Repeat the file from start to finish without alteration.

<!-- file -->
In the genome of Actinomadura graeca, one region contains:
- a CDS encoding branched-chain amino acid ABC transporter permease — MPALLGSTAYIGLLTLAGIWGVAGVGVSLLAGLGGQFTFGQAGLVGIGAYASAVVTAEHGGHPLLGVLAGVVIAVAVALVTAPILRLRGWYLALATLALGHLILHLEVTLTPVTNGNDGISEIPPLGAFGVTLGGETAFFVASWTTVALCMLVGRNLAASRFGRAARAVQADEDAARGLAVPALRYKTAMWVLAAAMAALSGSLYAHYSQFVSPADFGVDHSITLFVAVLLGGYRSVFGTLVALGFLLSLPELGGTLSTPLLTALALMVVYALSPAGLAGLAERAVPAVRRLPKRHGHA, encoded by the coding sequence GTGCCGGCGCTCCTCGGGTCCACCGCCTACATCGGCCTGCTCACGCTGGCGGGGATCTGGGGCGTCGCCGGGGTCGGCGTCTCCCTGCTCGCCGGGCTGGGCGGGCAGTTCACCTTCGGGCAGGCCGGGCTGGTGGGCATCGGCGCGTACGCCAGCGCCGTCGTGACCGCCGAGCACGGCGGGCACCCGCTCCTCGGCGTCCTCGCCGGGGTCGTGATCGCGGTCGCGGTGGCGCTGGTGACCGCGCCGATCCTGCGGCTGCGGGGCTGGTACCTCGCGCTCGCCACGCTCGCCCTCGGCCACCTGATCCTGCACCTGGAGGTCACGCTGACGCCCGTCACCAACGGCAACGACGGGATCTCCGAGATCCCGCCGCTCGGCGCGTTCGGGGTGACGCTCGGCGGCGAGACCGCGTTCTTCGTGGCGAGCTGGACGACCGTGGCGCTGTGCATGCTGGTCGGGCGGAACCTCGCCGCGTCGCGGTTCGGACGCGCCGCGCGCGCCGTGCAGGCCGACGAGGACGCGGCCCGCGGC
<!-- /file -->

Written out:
In the genome of Actinomadura graeca, one region contains:
- a CDS encoding branched-chain amino acid ABC transporter permease — MPALLGSTAYIGLLTLAGIWGVAGVGVSLLAGLGGQFTFGQAGLVGIGAYASAVVTAEHGGHPLLGVLAGVVIAVAVALVTAPILRLRGWYLALATLALGHLILHLEVTLTPVTNGNDGISEIPPLGAFGVTLGGETAFFVASWTTVALCMLVGRNLAASRFGRAARAVQADEDAARGLAVPALRYKTAMWVLAAAMAALSGSLYAHYSQFVSPADFGVDHSITLFVAVLLGGYRSVFGTLVALGFLLSLPELGGTLSTPLLTALALMVVYALSPAGLAGLAERAVPAVRRLPKRHGHA, encoded by the coding sequence GTGCCGGCGCTCCTCGGGTCCACCGCCTACATCGGCCTGCTCACGCTGGCGGGGATCTGGGGCGTCGCCGGGGTCGGCGTCTCCCTGCTCGCCGGGCTGGGCGGGCAGTTCACCTTCGGGCAGGCCGGGCTGGTGGGCATCGGCGCGTACGCCAGCGCCGTCGTGACCGCCGAGCACGGCGGGCACCCGCTCCTCGGCGTCCTCGCCGGGGTCGTGATCGCGGTCGCGGTGGCGCTGGTGACCGCGCCGATCCTGCGGCTGCGGGGCTGGTACCTCGCGCTCGCCACGCTCGCCCTCGGCCACCTGATCCTGCACCTGGAGGTCACGCTGACGCCCGTCACCAACGGCAACGACGGGATCTCCGAGATCCCGCCGCTCGGCGCGTTCGGGGTGACGCTCGGCGGCGAGACCGCGTTCTTCGTGGCGAGCTGGACGACCGTGGCGCTGTGCATGCTGGTCGGGCGGAACCTCGCCGCGTCGCGGTTCGGACGCGCCGCGCGCGCCGTGCAGGCCGACGAGGACGCGGCCCGCGGC